KUALA LUMPUR, Nov 3 – Nearly a year in office, Health Minister Dr Zaliha Mustafa, under Prime Minister Anwar Ibrahim’s coalition government, has decided not to make any reforms in chronic issues plaguing government doctors that have led to a spike in resignations.
After Dr Zaliha’s town hall session with doctors in the public sector that was organised by the Malaysian Medical Association (MMA) last February 22, the Ministry of Health (MOH) provided a written response to MMA last month on several issues raised at the meeting.
The MOH’s response maintained the status quo for key demands like a raise in doctors’ on-call allowance, clear selection criteria for permanent and JUSA positions, and promotions for contract medical officers.
MMA Schomos honorary secretary Sean Thum shared the MOH’s written response on X, which stated that the MOH had submitted applications and appeals to the Public Service Department (JPA) from 2020 to 2022 to increase on-call rates, but these requests were rejected.
MOH further defended the existing on-call allowances for medical officers on weekends and public holidays, saying that doctors receive various other allowances, including:
- Critical Services Incentive Payment (RM750 a month).
- Specialist Incentive Payment (RM2,200 to RM3,100 a month, depending on grade).
- Allowance for Medical Officers on Duty After Office Hours at Health Clinics and Hospital Emergency Departments (Locum Allowance) (RM80 per hour).
- Elective Surgery Allowance (RM200 per hour for specialists and RM80 per hour for medical officers).
- Hospital Administration Allowance (RM1,520 to RM2,480 per month, depending on grade).
The MOH stated that the government’s current priority is to address allowance rates for service schemes that receive less than RM100 per month.
At Dr Zaliha’s February town hall, government doctors complained that they are paid only RM9 per hour for on-calls, which is less than what some retail staff (RM10 per hour) and cleaners (RM20 per hour) earn.
These on-call rates have remained unchanged for the past decade.
Additionally, the MOH maintained its stance on the selection criteria for the transition from contract to permanent doctors, which has come under fire for lacking transparency.
However, the ministry stated it is willing to consider incorporating the point system proposed by MMA during the town hall session into its current evaluation process.
“The MOH has reviewed MMA’s proposal and believes that the proposed criteria is objective with marks awarded for the designated components. The point system may be applied in the assessment of the qualification of professionalism aspect in the interview,” MOH said.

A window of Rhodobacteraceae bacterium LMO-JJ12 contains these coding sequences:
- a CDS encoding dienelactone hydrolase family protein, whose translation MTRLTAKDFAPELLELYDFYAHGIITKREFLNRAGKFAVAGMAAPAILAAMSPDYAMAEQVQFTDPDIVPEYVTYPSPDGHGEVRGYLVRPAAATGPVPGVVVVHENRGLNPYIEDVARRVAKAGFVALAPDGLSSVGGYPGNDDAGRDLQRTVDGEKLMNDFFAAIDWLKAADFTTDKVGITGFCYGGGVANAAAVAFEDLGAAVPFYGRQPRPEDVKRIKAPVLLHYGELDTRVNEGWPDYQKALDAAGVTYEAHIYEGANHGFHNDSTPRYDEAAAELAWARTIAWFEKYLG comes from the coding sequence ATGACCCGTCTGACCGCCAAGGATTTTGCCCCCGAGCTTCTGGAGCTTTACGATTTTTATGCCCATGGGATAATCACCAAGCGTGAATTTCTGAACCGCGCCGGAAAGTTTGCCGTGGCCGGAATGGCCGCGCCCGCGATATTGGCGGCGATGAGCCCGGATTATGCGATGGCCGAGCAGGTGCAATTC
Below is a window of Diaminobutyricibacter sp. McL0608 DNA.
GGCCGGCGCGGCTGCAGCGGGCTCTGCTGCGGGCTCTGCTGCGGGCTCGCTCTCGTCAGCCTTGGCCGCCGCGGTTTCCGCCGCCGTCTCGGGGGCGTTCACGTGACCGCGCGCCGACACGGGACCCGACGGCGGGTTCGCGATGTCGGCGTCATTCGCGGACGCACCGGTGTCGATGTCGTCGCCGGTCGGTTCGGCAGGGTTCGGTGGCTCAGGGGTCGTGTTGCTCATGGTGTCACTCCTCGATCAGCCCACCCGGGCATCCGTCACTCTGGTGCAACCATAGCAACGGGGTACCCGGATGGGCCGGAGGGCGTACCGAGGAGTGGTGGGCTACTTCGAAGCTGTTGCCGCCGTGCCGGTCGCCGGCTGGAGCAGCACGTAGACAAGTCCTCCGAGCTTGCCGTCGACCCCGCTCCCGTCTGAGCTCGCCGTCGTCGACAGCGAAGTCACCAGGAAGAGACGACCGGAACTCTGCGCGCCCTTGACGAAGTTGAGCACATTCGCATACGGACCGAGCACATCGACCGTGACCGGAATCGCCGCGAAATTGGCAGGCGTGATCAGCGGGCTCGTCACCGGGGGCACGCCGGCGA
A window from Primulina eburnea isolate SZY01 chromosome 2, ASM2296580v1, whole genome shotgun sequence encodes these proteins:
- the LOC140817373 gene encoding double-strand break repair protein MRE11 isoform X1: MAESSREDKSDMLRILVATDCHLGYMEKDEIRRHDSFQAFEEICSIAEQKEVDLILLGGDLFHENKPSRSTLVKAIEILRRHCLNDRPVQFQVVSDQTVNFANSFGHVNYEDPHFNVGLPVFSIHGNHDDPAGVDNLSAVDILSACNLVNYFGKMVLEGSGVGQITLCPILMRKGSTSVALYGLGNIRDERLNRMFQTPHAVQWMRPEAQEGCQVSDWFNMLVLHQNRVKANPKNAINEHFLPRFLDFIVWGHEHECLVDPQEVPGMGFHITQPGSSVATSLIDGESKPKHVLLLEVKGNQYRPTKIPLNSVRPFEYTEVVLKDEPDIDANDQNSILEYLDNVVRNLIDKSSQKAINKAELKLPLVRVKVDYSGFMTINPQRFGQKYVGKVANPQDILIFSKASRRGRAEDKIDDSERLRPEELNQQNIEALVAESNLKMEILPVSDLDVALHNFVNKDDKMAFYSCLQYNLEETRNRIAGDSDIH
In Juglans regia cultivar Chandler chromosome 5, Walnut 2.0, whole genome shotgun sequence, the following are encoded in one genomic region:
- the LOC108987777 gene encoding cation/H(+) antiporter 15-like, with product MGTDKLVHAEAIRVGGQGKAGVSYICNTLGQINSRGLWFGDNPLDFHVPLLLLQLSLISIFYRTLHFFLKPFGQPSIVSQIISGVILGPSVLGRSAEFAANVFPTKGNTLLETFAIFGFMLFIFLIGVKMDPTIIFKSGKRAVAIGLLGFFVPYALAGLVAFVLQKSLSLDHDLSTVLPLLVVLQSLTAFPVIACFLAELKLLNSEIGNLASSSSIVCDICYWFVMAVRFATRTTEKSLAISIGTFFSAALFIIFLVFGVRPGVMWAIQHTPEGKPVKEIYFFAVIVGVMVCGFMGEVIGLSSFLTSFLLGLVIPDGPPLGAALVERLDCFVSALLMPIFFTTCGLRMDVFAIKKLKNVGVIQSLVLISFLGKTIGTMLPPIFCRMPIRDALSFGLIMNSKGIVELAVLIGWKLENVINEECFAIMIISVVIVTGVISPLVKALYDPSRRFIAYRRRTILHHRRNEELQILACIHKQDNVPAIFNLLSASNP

The ministry, however, highlighted that the terms for contract doctors seeking permanent positions are clearly outlined in the employment advertisement issued by the Public Services Commission (SPA).
During the interview, which is conducted by a panel including at least one medical officer, contract doctors applying for permanent posts are evaluated based on five key aspects: skills, teamwork ethics, leadership qualities, personal identity and integrity, and qualifications of professionalism relevant to the position.
MOH said that these criteria and evaluations do not solely measure a candidate’s knowledge and skills but also assess their “suitability”, which includes their ability to follow instructions and their dedication to serving the public interest.
In August 2022, MMA called on the MOH to make the selection criteria for permanent positions in the public sector more transparent to address the dissatisfaction among contract doctors.
Former MMA president Dr Koh Kar Chai noted that offers of permanent positions were “ultimately based on the reports transpiring from the interview process”, regardless of any additional educational or professional qualifications that a candidate may possess.
Furthermore, the MOH said that the promotion of medical officers to the JUSA grade is contingent on the availability of positions.
Officers aspiring to attain JUSA grade must fulfil the following conditions: certification by the Head of Service, a clean disciplinary record, successful screening by the Malaysian Anti-Corruption Commission (MACC), and maintaining an annual performance of 85 percent or higher for three consecutive years.
Officers must also satisfy five additional criteria: performance, expertise and work experience, competency and career development, contributions that go beyond their regular duties, and recognition.
These criteria are clearly detailed in items 42 to 53 of the Management Guide to Acting and Promotion in The Public Services in the Human Resources Service circular (My PPSM).